Sabre went silent as he entered the club dining room.
No one was looking at him, and the room had gone curiously silent. He knew this wasn’t him being ignored – that had a different feel to it.
The tension in the room now…
He looked around just to confirm, and sure enough – Lash was not present. There was only one reason Lash would not be present when they were due to meet for supper.
Reaching out, he snared a passing steward too stupid to stay out of arms reach, not caring as the man’s tray went crashing to the floor, its contents flying about all over.
“Where is Lash?” he demanded. “Why is everyone acting guilty?”
The steward stared at him in wide-eyed fear, struggling futilely against the hand gripping his livery. “His Grace – that is to say –”
“Spit it out,” Sabre snarled, shaking the man hard. “I will tear this room apart until I figure out who I need to kill.”
“Lords Edge and Stiletto,” the steward gasped out. “They may have mistakenly gone too far when attempting to tease his Grace about not being familiar—”
He didn’t wait for the steward to finish, but released the man with a grunt, and stalked across the room to the two men who had either been too stupid to leave before his arrival, or smart enough to know that it was better to face the music.
Bracing his hands on the table, he glared at them both. “Tell me what you did, or I will kill you.”
“He doesn’t know cards!” Edge gasped out, as though panic had gotten the better of him, and the words simply spilled out in a clumsy jumble. Beads of sweat soaked his brow. “We only meant to tease; we didn’t mean to hurt his feelings.”
Sabre just glared, and slowly rose to his full height. “If I see your faces when I return, you will not live long enough to regret it.”
He did not wait for their replies, but faint and fearful mutterings of ‘yes, Lord Sabre’ followed him out of the dining room.
Upstairs, it only took terrifying two more servants before he finally found the room Lash had procured. He stopped only to snare a third servant and inform what he would bring upstairs – or else. The servant fled, and he finally entered the room.
Lash lay in the middle of a large brown and maroon canopy bed, the curtains partly drawn, casting his bright lover into shadow. Approaching the bed, Sabre pushed the curtains back, allowing the candles and fading sunlight to warm his lover’s hair and what little skin was bare.
He was everything Sabre was not – bold and brave and daring and cheerful and caring. If he were also a little bit mad, well, Sabre could not find fault with it. He’d tried and failed. He would envy Lash all the things he was, that Sabre would never be, if he did not love the man so damned much.
So it was curious, and endearing in an odd sort of way, that the simplest of things which Sabre took for granted could make Lash feel insecure and out of place – and stupid. If there was one thing Lash could not stand, it was feeling stupid.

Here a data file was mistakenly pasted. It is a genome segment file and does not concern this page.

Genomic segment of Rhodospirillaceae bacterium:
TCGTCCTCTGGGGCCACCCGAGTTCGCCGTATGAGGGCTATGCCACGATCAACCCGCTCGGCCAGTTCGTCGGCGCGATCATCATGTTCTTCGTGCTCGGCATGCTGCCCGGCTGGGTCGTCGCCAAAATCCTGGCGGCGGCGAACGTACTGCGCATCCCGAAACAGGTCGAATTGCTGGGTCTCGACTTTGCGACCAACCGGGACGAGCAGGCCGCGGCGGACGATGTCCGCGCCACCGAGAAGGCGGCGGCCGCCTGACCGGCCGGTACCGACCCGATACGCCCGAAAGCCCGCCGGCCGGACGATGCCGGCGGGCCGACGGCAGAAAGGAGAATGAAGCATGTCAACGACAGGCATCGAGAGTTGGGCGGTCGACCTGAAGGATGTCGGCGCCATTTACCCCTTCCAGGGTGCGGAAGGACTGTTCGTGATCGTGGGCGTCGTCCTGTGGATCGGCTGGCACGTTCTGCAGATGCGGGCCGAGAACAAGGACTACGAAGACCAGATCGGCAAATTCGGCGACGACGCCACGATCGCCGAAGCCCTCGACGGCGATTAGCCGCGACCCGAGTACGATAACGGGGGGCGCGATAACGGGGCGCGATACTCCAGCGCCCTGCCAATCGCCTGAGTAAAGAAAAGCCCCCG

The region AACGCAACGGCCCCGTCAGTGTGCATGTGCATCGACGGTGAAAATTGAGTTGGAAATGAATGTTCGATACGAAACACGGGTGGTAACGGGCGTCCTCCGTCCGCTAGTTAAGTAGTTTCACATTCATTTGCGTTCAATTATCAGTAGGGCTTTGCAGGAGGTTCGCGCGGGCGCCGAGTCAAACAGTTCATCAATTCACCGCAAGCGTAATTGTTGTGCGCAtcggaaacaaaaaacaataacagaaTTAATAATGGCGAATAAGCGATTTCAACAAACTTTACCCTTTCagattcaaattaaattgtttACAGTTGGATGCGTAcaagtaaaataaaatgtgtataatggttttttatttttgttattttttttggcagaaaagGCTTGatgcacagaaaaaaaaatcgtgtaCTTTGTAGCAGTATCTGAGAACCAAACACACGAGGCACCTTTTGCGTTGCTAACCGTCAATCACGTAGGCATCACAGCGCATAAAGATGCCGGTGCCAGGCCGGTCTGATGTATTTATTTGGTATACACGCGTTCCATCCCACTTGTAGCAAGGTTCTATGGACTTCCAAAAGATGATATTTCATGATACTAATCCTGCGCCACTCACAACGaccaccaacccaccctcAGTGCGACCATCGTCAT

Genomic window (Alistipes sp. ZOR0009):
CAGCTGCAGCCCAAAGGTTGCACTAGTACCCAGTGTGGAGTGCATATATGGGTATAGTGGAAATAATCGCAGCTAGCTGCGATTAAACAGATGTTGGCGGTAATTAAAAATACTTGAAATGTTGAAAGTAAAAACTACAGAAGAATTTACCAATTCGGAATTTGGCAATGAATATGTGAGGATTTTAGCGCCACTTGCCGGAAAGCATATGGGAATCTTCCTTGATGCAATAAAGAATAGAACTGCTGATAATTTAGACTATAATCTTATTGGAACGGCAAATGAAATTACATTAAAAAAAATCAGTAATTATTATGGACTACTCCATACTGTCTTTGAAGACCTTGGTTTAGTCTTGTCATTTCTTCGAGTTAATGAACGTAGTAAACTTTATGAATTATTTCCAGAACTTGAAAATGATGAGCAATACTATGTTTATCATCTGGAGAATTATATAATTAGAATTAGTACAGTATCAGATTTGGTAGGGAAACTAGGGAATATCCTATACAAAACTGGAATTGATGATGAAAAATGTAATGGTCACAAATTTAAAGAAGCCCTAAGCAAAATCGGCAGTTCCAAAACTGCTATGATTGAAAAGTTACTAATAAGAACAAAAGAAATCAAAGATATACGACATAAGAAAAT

“What did they ask you to play?”
“They didn’t,” Lash said, voice oddly subdued, the way it always got when he was feeling this way. He turned on his side, away from Sabre. “I saw them playing, and decided to ask for once. It set all of them off laughing, though Edge and Stiletto seemed especially entertained by my ignorance.”
Sabre made a mental note to rearrange his schedule so he would be able to fight a number of duels against laughing bastards who would be taught manners the hard way.
He started to speak when there came a sharp rapping at the door. Barking an order to enter, he strode to the tray quickly deposited by a quaking servant. Ignoring the food and brandy for the moment, he took up the deck of cards also on the tray.
Cards had never been his favorite past time, he had better things to do than take money from idiots, but he knew all the games well enough thanks to fatherly insistence. Moving back to the bed, he began to shuffle the cards, the movements automatic and easy though he’d not played cards in years.
Sliding onto the bed, he sat back against the footboard and stretched his legs out. When Lash did not move, Sabre gave him a mostly gentle kick. It earned him a hard pinch, but Lash sat up, leaning against the head board.
Sabre dealt the cards, then set the remaining where they both could reach. He took his time arranging his own hand, letting Lash watch him, explaining the rules of the game he’d teach first. The easiest of the lot, and one that could be well played by only two people.
“Now,” he said, keeping his voice easy, almost bland, “the last rule is that the loser of each round must discard an article of clothing.”
Lash looked up from his cards, mouth quirking in a smirk much more suited to him. “Now, I know that’s not a regular rule.”
“House rule,” Sabre said loftily, in his best spoiled aristocrat tone.
“What house is that?” Lash asked, eyes sparkling.
“Ours,” Sabre replied. “I’ll go first.”